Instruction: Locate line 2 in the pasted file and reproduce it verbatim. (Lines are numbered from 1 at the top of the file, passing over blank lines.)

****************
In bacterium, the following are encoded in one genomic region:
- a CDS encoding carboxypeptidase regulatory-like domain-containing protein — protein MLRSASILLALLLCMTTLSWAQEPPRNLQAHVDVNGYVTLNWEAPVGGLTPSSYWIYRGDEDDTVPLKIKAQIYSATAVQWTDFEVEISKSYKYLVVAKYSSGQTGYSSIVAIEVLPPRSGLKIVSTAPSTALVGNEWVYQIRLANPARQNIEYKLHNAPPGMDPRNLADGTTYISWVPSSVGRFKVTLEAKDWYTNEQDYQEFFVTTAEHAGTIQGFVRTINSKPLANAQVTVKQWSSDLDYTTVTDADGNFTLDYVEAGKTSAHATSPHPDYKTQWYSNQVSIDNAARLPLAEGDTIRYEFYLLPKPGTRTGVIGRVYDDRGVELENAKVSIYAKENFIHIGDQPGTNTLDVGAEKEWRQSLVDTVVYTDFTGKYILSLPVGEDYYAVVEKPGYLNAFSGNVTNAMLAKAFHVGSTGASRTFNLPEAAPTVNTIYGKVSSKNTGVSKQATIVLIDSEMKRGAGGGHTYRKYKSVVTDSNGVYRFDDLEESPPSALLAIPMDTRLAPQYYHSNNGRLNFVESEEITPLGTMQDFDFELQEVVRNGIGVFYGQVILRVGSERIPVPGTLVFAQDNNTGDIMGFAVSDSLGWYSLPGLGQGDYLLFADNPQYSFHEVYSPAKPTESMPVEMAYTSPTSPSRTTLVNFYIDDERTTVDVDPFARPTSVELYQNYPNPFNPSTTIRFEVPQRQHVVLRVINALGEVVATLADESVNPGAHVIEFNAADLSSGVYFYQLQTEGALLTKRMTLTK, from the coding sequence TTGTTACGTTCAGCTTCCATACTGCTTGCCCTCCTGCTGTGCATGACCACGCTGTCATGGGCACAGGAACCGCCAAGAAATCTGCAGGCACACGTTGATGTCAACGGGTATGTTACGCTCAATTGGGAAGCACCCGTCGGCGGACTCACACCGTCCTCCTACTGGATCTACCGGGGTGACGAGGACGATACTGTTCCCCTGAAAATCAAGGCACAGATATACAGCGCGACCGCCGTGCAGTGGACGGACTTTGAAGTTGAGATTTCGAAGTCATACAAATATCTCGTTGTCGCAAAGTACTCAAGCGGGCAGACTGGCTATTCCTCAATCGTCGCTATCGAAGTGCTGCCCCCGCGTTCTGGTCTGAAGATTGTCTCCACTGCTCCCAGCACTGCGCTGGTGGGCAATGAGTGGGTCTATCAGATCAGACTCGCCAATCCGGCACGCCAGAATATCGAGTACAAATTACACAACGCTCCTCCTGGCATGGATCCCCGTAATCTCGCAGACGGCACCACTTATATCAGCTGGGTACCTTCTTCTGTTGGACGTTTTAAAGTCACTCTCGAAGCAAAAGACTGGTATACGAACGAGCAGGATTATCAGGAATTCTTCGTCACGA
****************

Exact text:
- a CDS encoding carboxypeptidase regulatory-like domain-containing protein — protein MLRSASILLALLLCMTTLSWAQEPPRNLQAHVDVNGYVTLNWEAPVGGLTPSSYWIYRGDEDDTVPLKIKAQIYSATAVQWTDFEVEISKSYKYLVVAKYSSGQTGYSSIVAIEVLPPRSGLKIVSTAPSTALVGNEWVYQIRLANPARQNIEYKLHNAPPGMDPRNLADGTTYISWVPSSVGRFKVTLEAKDWYTNEQDYQEFFVTTAEHAGTIQGFVRTINSKPLANAQVTVKQWSSDLDYTTVTDADGNFTLDYVEAGKTSAHATSPHPDYKTQWYSNQVSIDNAARLPLAEGDTIRYEFYLLPKPGTRTGVIGRVYDDRGVELENAKVSIYAKENFIHIGDQPGTNTLDVGAEKEWRQSLVDTVVYTDFTGKYILSLPVGEDYYAVVEKPGYLNAFSGNVTNAMLAKAFHVGSTGASRTFNLPEAAPTVNTIYGKVSSKNTGVSKQATIVLIDSEMKRGAGGGHTYRKYKSVVTDSNGVYRFDDLEESPPSALLAIPMDTRLAPQYYHSNNGRLNFVESEEITPLGTMQDFDFELQEVVRNGIGVFYGQVILRVGSERIPVPGTLVFAQDNNTGDIMGFAVSDSLGWYSLPGLGQGDYLLFADNPQYSFHEVYSPAKPTESMPVEMAYTSPTSPSRTTLVNFYIDDERTTVDVDPFARPTSVELYQNYPNPFNPSTTIRFEVPQRQHVVLRVINALGEVVATLADESVNPGAHVIEFNAADLSSGVYFYQLQTEGALLTKRMTLTK, from the coding sequence TTGTTACGTTCAGCTTCCATACTGCTTGCCCTCCTGCTGTGCATGACCACGCTGTCATGGGCACAGGAACCGCCAAGAAATCTGCAGGCACACGTTGATGTCAACGGGTATGTTACGCTCAATTGGGAAGCACCCGTCGGCGGACTCACACCGTCCTCCTACTGGATCTACCGGGGTGACGAGGACGATACTGTTCCCCTGAAAATCAAGGCACAGATATACAGCGCGACCGCCGTGCAGTGGACGGACTTTGAAGTTGAGATTTCGAAGTCATACAAATATCTCGTTGTCGCAAAGTACTCAAGCGGGCAGACTGGCTATTCCTCAATCGTCGCTATCGAAGTGCTGCCCCCGCGTTCTGGTCTGAAGATTGTCTCCACTGCTCCCAGCACTGCGCTGGTGGGCAATGAGTGGGTCTATCAGATCAGACTCGCCAATCCGGCACGCCAGAATATCGAGTACAAATTACACAACGCTCCTCCTGGCATGGATCCCCGTAATCTCGCAGACGGCACCACTTATATCAGCTGGGTACCTTCTTCTGTTGGACGTTTTAAAGTCACTCTCGAAGCAAAAGACTGGTATACGAACGAGCAGGATTATCAGGAATTCTTCGTCACGA